Magwa was also a man with a rather keen sense of humor. It was his idea that we should try and get in touch with our primitive selves by putting on our loin clothes and hunting monkeys. We spent the afternoon shooting ourselves in the foot and being stung by stinging nettles in places that stinging nettles should never have access to. Magwa thought it was great. He enjoyed an afternoon’s worth of entertainment watching four silly Australian men trying to live out their Tarzan fantasies and got a carton of Orange Roosters to boot.
And if a monkey had come along I’m sure Magwa would have made it look easy, taking one last drag on his ciggie before disappearing to a vantage point hidden from both sight and scent. In his jungle hide he’d silently pull an arrow from his quiver and deftly put in place,waiting until he got a clear shot of the king monkey, the biggest of them all, still scratching his balls after a quick shag. With a click of his tongue he would catch the monkey’s attention, and for a moment they’d look each other in the eye, unmoved. And then…the kill.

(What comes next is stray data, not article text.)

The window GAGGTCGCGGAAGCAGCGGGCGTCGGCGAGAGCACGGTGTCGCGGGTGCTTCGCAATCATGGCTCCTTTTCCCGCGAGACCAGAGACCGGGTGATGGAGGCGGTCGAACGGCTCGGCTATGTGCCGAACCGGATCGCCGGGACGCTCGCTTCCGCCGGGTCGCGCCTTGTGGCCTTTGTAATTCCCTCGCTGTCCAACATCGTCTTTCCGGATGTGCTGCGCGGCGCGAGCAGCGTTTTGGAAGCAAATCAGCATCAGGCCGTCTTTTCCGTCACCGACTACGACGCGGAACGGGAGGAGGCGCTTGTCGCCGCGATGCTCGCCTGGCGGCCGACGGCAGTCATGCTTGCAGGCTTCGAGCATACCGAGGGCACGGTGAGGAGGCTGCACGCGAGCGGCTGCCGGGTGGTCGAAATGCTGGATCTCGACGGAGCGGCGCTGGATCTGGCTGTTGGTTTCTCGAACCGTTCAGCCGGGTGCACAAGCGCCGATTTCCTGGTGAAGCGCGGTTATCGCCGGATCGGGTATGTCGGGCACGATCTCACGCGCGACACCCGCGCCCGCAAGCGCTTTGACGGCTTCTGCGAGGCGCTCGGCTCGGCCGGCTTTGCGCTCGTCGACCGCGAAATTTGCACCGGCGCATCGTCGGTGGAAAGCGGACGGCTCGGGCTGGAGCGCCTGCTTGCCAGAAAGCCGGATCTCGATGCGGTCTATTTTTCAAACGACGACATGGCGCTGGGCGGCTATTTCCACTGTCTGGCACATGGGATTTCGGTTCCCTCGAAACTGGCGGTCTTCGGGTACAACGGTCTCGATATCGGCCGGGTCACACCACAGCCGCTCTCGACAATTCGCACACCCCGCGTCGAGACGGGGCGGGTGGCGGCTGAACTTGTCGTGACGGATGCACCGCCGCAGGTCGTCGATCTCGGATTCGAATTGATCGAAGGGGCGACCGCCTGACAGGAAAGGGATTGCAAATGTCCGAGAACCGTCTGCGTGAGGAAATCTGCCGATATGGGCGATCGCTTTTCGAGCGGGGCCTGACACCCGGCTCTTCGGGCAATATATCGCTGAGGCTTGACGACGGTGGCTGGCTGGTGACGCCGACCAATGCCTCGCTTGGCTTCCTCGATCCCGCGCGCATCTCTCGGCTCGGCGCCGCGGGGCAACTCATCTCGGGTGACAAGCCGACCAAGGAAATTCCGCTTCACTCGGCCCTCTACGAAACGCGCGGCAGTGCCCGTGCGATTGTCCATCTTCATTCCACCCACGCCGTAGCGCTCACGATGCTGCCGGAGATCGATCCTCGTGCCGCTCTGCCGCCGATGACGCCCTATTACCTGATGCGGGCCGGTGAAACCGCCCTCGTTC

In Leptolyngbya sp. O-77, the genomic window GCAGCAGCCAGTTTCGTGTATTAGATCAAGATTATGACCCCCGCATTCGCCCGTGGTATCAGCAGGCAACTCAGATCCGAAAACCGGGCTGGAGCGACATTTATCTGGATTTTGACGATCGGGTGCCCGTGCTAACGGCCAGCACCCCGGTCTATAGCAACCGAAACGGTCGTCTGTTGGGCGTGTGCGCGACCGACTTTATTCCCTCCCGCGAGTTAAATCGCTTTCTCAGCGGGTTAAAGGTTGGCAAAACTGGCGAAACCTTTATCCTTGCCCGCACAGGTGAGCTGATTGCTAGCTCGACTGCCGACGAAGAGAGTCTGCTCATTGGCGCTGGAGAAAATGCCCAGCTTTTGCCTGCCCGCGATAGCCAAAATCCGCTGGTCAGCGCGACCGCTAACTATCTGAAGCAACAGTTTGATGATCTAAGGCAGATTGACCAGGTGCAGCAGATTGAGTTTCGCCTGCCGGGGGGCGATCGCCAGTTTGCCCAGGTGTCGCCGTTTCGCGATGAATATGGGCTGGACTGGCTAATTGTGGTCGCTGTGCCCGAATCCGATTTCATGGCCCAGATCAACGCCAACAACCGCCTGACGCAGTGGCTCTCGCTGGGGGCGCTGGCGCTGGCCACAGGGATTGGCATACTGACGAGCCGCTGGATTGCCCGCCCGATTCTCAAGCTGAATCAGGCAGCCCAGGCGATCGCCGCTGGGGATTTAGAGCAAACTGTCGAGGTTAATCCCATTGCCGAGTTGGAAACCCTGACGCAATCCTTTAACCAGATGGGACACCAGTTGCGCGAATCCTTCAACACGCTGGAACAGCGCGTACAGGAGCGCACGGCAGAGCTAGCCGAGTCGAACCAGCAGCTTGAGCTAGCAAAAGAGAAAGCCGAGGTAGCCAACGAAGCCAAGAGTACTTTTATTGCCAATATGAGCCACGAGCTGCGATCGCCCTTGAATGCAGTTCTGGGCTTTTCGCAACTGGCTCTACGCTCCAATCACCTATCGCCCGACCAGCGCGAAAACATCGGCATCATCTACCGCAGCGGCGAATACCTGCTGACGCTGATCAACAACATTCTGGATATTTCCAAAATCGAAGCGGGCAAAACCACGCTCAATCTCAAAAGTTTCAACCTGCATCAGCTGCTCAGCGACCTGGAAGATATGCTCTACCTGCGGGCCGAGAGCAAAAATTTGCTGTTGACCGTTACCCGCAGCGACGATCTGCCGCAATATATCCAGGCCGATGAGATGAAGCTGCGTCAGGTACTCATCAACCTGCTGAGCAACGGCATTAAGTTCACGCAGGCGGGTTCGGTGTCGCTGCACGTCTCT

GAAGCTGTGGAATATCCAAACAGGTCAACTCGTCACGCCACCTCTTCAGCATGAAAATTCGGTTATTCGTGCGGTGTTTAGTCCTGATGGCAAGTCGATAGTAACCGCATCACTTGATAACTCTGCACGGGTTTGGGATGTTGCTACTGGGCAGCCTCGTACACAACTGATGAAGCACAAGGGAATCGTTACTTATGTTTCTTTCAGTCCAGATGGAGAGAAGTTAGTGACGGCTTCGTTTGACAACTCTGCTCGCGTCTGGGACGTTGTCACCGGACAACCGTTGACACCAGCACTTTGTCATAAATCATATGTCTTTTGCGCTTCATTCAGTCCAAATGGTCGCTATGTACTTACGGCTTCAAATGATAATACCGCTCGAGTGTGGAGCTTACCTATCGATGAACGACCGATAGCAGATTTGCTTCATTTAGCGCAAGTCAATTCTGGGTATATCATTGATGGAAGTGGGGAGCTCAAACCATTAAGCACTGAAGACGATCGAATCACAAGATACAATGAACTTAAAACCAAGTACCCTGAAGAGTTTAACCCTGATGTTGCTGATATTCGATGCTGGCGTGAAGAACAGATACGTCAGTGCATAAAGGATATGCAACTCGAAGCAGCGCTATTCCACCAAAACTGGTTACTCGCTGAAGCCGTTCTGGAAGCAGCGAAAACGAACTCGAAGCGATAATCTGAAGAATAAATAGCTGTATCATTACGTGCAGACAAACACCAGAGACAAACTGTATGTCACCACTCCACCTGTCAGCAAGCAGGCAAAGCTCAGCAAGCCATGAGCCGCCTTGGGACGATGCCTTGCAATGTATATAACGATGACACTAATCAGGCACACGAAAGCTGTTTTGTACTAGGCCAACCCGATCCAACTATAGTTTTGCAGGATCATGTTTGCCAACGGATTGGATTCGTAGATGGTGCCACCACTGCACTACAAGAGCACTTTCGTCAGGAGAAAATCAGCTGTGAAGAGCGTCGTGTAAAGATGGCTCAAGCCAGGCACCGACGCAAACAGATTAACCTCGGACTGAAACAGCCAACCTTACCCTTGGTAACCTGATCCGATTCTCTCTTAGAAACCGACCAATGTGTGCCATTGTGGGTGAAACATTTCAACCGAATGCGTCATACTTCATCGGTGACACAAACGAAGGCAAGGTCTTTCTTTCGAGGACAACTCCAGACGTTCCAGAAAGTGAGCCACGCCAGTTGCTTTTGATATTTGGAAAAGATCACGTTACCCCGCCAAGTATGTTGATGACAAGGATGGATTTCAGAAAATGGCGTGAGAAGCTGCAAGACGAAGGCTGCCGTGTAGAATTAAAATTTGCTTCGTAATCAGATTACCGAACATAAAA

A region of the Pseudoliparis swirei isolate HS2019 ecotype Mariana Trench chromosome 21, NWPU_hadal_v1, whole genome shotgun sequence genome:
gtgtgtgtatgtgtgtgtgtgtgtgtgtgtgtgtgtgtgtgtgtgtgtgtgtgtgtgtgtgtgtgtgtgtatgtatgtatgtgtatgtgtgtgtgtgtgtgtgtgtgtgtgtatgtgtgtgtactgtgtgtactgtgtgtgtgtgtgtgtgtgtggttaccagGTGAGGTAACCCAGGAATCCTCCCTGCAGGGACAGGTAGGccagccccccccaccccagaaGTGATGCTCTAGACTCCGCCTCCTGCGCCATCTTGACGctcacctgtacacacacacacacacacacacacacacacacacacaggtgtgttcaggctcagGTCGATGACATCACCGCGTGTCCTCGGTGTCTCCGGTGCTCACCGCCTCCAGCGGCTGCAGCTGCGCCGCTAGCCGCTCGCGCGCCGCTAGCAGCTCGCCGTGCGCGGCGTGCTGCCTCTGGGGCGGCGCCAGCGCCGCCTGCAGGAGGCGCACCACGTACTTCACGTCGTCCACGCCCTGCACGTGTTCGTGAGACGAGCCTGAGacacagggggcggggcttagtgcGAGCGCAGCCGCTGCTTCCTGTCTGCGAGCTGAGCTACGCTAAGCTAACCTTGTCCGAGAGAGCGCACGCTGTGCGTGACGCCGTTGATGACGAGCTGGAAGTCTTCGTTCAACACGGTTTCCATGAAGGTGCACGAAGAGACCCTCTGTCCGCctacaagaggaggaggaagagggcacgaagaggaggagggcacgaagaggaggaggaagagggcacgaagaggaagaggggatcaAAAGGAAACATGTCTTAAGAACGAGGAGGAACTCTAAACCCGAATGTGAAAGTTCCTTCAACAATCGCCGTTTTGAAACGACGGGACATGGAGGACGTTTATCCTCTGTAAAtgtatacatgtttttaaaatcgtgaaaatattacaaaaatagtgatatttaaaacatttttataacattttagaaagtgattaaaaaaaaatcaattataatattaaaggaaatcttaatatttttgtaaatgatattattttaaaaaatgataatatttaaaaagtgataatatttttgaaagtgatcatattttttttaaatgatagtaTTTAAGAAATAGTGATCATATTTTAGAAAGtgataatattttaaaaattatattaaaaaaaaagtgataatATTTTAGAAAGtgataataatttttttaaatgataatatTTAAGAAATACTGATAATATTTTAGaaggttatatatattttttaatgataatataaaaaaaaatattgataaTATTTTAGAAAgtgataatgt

But that didn’t happen. The monkeys proved a lot smarter than us and ran off chattering into the jungle on hearing our heavy foot (and occasional body) fall. I never had to ask that dark moral question of whether to let loose my quiver and the monkeys were left without facing the dilemma of whether to hang around that split second longer after we fired off a shot to make us feel like we got close. I’d like to think the monkeys were the losers though. If they had decided to stay they would have been treated to the spectacle of three unfit Australian men with a flimsy piece of bark wrapped around their wedding tackle trying to figure out how a bow and arrow works.
After ten days of this self-inflicted torture I am sad to report that I still hadn’t contacted my primitive self. But I was aware of every other muscle in my body. And what’s more, I had also come away with a unique insight into Mentawaian culture. Cigarettes will be the death of them. If they don’t die laughing at silly tourists in loin clothes first.
Peter Moore is an itinerant hobo who is lucky enough to be able to support his insatiable travel habit through writing. He has survived a shipwreck in the Maldives, a gas heater explosion in Istanbul, student riots in Addis Ababa and rates his first encounter with an Asian-style toilet as one of his life’s defining moments. At last count he had visited 93 countries and written five books. To find out more visit his web site at www.petermoore.net.
Photos are courtesy of Brian Nevins, by way of Saraina Koat Mentawai, the only surf charter company registered in the Mentawai Islands. SKM is dedicated to supporting the local Mentawai economy by employing Mentawai residents and guides, locals who are dedicated to protecting the well being and natural environment of the Mentawai Islands.